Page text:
This is indeed a timely debate – with the European Parliament elections rapidly approaching, we are in the final straight when it comes to taking measures to ensure they are secure. We have heard already about some of the things we are doing – briefly to recap, over the last six months or so, we have brought together Member State electoral commissions and cybersecurity and data protection experts in the reinforced election cooperation network to share best practices and promote cooperation with a view to better securing our elections.
We have set up a Rapid Alert System among the EU institutions and Member States in order to spot and tackle coordinated disinformation campaigns.
We have worked with this House, with MEPs and political parties to raise awareness around the transparency of political advertising online as well as the security and resilience of electoral systems, including at a workshop in the European Parliament together with you, Chair.
Earlier this month, we carried out a table-top cybersecurity election exercise together with the European Parliament, Member States and the EU cybersecurity agency, ENISA, to check how cybersecure we were, which we opened together with your colleague, European Parliament Vice-President Rainer Wieland.
And we have seen the big internet platforms sign up to the Code of Practice on Disinformation last autumn, which was reinforced by the publication of our Action Plan against Disinformation in December.
Under the Code of Practice and the Action Plan, the platforms have been reporting month by month on their progress to tackle disinformation, particularly political disinformation. We recognise that there has indeed been progress. But those reports have been patchy, and they continue to show that at least in some areas, efforts are lacking.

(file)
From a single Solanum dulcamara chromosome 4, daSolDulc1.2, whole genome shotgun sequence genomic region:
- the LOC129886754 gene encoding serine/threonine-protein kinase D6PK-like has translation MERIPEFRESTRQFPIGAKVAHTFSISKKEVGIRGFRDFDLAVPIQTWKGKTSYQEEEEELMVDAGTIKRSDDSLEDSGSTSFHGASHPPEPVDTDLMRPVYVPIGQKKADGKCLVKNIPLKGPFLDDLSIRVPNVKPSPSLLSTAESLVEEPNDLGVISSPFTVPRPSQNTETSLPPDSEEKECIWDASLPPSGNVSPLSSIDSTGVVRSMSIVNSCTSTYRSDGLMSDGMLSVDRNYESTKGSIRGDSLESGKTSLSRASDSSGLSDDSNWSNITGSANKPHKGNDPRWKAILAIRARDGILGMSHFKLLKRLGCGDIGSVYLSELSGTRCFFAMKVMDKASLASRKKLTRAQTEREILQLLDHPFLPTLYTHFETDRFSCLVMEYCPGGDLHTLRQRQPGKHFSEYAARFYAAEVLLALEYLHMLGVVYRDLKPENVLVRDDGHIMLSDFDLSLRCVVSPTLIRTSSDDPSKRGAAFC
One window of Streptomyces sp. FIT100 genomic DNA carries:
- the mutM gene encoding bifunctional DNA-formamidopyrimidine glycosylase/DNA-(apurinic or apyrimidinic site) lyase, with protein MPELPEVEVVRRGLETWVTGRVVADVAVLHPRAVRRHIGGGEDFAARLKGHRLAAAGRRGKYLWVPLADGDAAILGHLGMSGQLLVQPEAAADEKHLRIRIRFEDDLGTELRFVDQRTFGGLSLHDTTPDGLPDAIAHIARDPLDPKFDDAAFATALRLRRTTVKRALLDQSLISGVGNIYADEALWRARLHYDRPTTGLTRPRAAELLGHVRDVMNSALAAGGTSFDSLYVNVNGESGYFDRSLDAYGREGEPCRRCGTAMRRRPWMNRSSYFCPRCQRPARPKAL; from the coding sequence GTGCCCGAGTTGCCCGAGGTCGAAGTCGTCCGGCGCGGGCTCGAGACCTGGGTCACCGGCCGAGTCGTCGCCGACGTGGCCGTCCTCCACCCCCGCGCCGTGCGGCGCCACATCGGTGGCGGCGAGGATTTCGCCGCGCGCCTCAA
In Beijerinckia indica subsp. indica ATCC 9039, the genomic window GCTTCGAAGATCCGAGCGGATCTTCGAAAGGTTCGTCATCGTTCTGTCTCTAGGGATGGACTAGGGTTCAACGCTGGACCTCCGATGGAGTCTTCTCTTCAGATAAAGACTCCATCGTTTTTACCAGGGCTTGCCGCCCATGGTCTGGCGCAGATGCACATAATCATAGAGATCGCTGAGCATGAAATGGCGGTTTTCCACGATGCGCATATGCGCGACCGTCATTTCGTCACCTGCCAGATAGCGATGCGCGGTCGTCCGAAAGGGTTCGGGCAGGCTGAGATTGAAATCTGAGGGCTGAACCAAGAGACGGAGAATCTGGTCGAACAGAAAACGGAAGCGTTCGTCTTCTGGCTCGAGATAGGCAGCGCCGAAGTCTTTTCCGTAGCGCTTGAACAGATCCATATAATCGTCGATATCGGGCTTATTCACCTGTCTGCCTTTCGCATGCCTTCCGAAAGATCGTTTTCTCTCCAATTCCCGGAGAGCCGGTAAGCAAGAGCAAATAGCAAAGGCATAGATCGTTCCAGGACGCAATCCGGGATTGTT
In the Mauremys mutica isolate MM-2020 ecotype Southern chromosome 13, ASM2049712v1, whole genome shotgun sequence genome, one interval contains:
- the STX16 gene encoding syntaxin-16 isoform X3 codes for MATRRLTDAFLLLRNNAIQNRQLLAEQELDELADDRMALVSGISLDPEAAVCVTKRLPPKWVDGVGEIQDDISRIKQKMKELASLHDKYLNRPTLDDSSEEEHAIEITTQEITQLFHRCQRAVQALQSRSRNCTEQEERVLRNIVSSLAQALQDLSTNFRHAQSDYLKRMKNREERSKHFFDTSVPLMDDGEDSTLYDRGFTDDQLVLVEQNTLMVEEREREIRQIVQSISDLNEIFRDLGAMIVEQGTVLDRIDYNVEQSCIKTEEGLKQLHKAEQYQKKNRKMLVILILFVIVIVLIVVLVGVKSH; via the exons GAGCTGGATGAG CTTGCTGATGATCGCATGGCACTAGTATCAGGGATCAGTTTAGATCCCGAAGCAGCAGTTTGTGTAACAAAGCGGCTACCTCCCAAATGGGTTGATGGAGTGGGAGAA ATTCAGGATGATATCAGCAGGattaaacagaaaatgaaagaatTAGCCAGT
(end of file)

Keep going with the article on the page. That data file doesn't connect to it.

While some credible progress has been made in the area of political ad transparency, platforms still need to improve independent scrutiny through better access for fact checkers, researchers and civil society to the data they need – we don’t want the platforms to be marking their own homework.
We want to see greater action against fake accounts and bots.
And we need to see more quick and prominent corrections, for example through a pilot programme of the Correct the Record initiative being advocated by a broad civil society coalition.
We have now received the latest reports from the platforms, covering the month of March, and will publish our assessment of those reports in the coming days. This represents an opportunity for a final push in areas where we can realistically still have a meaningful impact in the fight against disinformation before the European Parliament elections.
At first sight, the latest reports do indeed suggest further progress has been made – for example in terms of transparency for political ads as well as ads in general – but there are still some outstanding issues.
Finally, the Member State computer security incident response teams (CSIRTs) will take part in a further exercise on election cybersecurity integrity in mid-May; perhaps the last chance to test how robust our cybersecurity measures actually are in the run up to the elections.
One of the outstanding issues that we dealing with, in particular with Facebook, is their decision not to permit cross-border political advertising. I know that this has raised concerns in this House. As President Juncker said in his exchange of letters with President Tajani, this was a decision that was made by Facebook alone. There is nothing in the Code of Practice that limits political advertising to advertisers residing only in a given Member State. Obviously it is up to Facebook to respect the law, and it is up to them to decide how they do so. And in this case, the decision they have taken, the interpretation that they have given to respecting national electoral rules, has raised concerns about the ability of EU Institutions and bodies and European-wide political parties to communicate effectively in the run up to the European Parliament elections.
We discussed this in the Conference of Presidents last week, and I’m glad to say that the Secretaries-General of this Institution, the Council and the Commission have now written to Facebook setting out again our concerns very clearly and asking that Facebook reconsider their approach in this area as a matter of urgency.